Weekly Trumpet Tips 10/31/10

The Shadow

Welcome to Weekly Trumpet Tips!

Please always feel free to respond / comment on any of the tips listed in these weekly posts.  Your input may help clarify details for someone else!

Check out the Chops Rehab and Jazz Improv courses.  These are designed to be 4 weeks worth of lessons to help the student gain insights and skills in each specific area.  We are currently running a “Back To School” promotion on Chops Rehab…

A couple of updates – we’ve selected a name for the book – keep checking back to find out what it is… the book should be finished by October’s end.  A month behind what I wanted, but it was worth the extra time!!!

We now have t-shirts!  Check out our new t-shirt design!  We have the “adult version and the school friendly “student version!”

Here Are your Weekly Tips:

Tip #1 – Be That Consummate Professional!

Whether you’re a weekend warrior, student player, or the die-hard professional, one of the biggest mistakes made by a great many musicians (all instruments / vocalists included) is that they don’t take what they do completely serious!  I see this time and time again as I play with various artists and groups.  Whether it be coming to a rehearsal ill-prepared (no music stand, no staff paper, no PENCIL) or showing up to the actual performance (gig) not ready.

Drinking on the gig in my book is a near no-no!  If you work for a large corporation, I’m pretty sure most (if not all) would not allow you to have an open beer bottle or a glass of wine sitting out on your desk as you work away.  Why is the stage any different?

My best advice for you is as follows!


ALWAYS show up prepared (rehearsed, proper equipment)

ALWAYS put your audience first – THEY should have a good time from YOUR performance!  Check the ego at the door!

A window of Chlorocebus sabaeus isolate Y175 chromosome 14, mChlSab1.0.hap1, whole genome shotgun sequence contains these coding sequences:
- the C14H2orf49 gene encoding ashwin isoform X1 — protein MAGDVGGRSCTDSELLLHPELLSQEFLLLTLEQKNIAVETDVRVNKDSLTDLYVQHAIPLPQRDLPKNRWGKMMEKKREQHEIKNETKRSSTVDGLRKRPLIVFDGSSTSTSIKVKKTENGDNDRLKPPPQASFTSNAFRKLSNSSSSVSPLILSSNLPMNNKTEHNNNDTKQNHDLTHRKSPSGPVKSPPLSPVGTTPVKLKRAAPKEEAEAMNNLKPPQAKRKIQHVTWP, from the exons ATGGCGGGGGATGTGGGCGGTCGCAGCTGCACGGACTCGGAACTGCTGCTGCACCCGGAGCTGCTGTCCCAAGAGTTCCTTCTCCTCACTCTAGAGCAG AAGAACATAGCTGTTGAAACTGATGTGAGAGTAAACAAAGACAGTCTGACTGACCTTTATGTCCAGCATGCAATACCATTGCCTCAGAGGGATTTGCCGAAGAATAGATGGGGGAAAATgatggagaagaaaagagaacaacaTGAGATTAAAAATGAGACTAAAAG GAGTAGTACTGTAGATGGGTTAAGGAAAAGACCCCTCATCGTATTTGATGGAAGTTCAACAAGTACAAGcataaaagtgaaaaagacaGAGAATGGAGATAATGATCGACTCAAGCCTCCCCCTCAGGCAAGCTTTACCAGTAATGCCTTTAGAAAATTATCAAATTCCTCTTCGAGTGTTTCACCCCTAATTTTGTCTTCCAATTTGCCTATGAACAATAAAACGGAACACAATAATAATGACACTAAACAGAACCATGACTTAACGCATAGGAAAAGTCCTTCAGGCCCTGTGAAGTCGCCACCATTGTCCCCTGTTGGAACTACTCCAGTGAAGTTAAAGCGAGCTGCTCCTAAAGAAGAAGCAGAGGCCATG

Have fun – but be smart!

Tip #2 – Gig Chops / Practice Chops!

There can be a massive difference between practice room chops and “gig ready” chops.  Knowing what the demands of your show will be is one of the biggest clues on what it will take to make sure that you survive to the last call (or end of the show).

Something to consider is how long do you have to play before you get ample rest to recover?  Are the songs demanding?  What is your recovery time?  In other words, can you rest for 16 bars (a typical verse / chorus exchange) and be set for what ever the music may throw at you?  If not, then this is your work!  By practicing with “length” of time in mind, you can increase your endurance relatively quickly so you won’t run into problems ON the gig.

Many times we practice and rest as we need to… gigs don’t work that way!

Our new book is nearly ready to head off to the presses!  We’ll announce the name of the winner of the title in the next week or so!

“All the mistakes I ever made were when I wanted to say ‘no’ and said ‘yes.'”

Moss Hart
1904-1961, Playwright and Theatre Director

Have a GREAT week!